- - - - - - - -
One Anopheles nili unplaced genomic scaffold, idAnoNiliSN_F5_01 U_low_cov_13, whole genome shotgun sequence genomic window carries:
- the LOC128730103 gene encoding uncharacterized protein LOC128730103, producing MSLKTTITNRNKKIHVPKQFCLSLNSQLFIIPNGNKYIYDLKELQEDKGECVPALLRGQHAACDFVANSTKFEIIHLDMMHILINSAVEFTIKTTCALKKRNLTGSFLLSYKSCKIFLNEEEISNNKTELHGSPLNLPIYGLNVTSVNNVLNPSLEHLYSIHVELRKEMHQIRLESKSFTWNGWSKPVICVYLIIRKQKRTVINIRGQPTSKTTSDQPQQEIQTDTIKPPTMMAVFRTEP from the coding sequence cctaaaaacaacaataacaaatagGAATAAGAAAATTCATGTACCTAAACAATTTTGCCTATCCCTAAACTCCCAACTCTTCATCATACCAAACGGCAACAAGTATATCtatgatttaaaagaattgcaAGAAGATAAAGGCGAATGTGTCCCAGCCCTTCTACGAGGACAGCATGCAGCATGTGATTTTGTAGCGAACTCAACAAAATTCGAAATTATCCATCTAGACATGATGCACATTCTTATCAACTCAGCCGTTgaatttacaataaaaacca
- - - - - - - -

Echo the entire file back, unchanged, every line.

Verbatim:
One Anopheles nili unplaced genomic scaffold, idAnoNiliSN_F5_01 U_low_cov_13, whole genome shotgun sequence genomic window carries:
- the LOC128730103 gene encoding uncharacterized protein LOC128730103, producing MSLKTTITNRNKKIHVPKQFCLSLNSQLFIIPNGNKYIYDLKELQEDKGECVPALLRGQHAACDFVANSTKFEIIHLDMMHILINSAVEFTIKTTCALKKRNLTGSFLLSYKSCKIFLNEEEISNNKTELHGSPLNLPIYGLNVTSVNNVLNPSLEHLYSIHVELRKEMHQIRLESKSFTWNGWSKPVICVYLIIRKQKRTVINIRGQPTSKTTSDQPQQEIQTDTIKPPTMMAVFRTEP from the coding sequence cctaaaaacaacaataacaaatagGAATAAGAAAATTCATGTACCTAAACAATTTTGCCTATCCCTAAACTCCCAACTCTTCATCATACCAAACGGCAACAAGTATATCtatgatttaaaagaattgcaAGAAGATAAAGGCGAATGTGTCCCAGCCCTTCTACGAGGACAGCATGCAGCATGTGATTTTGTAGCGAACTCAACAAAATTCGAAATTATCCATCTAGACATGATGCACATTCTTATCAACTCAGCCGTTgaatttacaataaaaacca